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Plastic ‘interceptor’ tackles trash in Bangkok river

BANGKOK (AFP)Black flies exploded into the air as plastic waste fell from bamboo conveyor belts into skips on a solar-powered barge attempting to remove rubbish from the main river of Thailand’s capital Bangkok.

The Ocean Cleanup project launched on the Chao Phraya river, its so-called “interceptor” — a boat-like structure trailing a floating barrier — using the river current to funnel plastic into the barge’s waiting jaws.

Workers look at The Ocean Cleanup’s Interceptor, which captures floating plastic and trash before it reaches the ocean, during a press visit on the Chao Phraya river in Bangkok on March 26, 2024. PHOTO: AFP

The global non-profit, founded in 2013 by then-teenager Boyan Slat, aims to remove plastic pollution from the seas in part by preventing synthetic waste from ever reaching the oceans.

“The Chao Prayo is actually the largest, the single largest source, of plastic pollution for the Gulf of Thailand,” Slat told AFP.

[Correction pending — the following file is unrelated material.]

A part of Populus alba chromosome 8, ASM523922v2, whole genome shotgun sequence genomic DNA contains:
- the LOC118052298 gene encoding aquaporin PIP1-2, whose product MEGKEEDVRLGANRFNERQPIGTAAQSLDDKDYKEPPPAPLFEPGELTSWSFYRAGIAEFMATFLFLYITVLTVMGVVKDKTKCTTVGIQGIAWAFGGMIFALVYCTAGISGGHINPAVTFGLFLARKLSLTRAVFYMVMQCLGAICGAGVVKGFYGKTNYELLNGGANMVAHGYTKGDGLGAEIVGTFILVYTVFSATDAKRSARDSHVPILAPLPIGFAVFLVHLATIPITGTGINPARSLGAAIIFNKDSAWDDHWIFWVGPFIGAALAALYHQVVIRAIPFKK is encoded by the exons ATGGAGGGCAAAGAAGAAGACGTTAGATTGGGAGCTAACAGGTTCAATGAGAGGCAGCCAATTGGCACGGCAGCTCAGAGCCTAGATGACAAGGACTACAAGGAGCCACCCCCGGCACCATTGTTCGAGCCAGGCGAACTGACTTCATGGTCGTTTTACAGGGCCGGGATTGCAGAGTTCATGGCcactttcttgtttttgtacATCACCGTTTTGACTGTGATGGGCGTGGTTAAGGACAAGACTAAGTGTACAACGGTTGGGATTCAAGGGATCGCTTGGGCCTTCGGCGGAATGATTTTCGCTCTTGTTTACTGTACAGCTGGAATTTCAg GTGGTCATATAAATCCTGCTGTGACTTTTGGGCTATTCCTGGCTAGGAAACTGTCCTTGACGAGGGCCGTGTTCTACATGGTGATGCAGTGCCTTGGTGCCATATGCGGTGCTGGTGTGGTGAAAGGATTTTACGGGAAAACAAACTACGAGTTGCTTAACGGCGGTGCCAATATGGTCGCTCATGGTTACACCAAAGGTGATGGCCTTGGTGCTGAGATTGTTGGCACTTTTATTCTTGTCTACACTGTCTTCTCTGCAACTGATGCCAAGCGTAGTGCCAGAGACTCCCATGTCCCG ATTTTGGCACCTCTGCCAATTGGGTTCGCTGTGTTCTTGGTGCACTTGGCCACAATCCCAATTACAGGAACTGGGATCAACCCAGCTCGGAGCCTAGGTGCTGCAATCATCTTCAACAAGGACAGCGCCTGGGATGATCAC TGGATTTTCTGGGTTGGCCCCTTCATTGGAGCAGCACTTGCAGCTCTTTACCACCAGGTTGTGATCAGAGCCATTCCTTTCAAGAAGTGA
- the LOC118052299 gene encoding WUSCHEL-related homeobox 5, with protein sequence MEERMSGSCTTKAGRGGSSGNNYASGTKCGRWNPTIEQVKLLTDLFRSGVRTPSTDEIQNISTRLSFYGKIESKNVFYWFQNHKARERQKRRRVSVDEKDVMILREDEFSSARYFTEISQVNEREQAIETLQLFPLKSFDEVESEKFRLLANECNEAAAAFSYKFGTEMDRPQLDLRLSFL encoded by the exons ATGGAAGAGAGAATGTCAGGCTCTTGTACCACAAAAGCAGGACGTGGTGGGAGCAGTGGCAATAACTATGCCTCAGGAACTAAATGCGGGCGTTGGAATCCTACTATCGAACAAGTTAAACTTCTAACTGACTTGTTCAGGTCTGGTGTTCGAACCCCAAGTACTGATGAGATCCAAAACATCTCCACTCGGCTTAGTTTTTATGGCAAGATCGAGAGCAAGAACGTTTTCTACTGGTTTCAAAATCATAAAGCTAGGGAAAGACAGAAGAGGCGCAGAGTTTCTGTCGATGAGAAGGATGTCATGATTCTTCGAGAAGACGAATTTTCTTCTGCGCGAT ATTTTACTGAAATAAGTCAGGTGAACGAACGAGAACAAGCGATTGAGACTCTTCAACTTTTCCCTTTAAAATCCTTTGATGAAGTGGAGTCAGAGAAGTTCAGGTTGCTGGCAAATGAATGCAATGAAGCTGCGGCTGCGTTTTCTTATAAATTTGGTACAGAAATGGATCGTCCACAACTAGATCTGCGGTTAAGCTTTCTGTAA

“The Gulf of Thailand is, of course, very important ecologically, but also economically for tourism and fisheries,” he said.

“It’s very important to us to tackle this plastic pollution here.”

The Bangkok project, which has taken roughly two years to launch, is a research collaboration with businesses and local officials and Ocean Cleanup’s fifth “interceptor” project researching pollution prevention in Southeast Asia.

Working with Chulalongkorn University, Ocean Cleanup mapped the Chao Phraya’s currents to determine the best location for the interceptor — a difficult task given the river’s 500-metre (1,640-foot) width and its busy traffic lanes.

Floating plastic, trash and plants are collected into containers onboard The Ocean Cleanup’s Interceptor during a press visit on the Chao Phraya river in Bangkok on March 26, 2024. PHOTO: AFP

Positioned at the point where around 60 canals join the main river, ticking bamboo-slatted treadmills carry the collected waste into the barge, where it is deposited into bright blue skips and taken ashore to be disposed of by local authorities.

Penchom Saetang, from the environmental group EARTH Thailand, told AFP that while removing plastic from the river was important, getting chemical pollutants out of the water was also vital to restore the river.

“There are several causes (of chemical pollutants) and these include chemical use in the factories, as well as agricultural uses,” she said.

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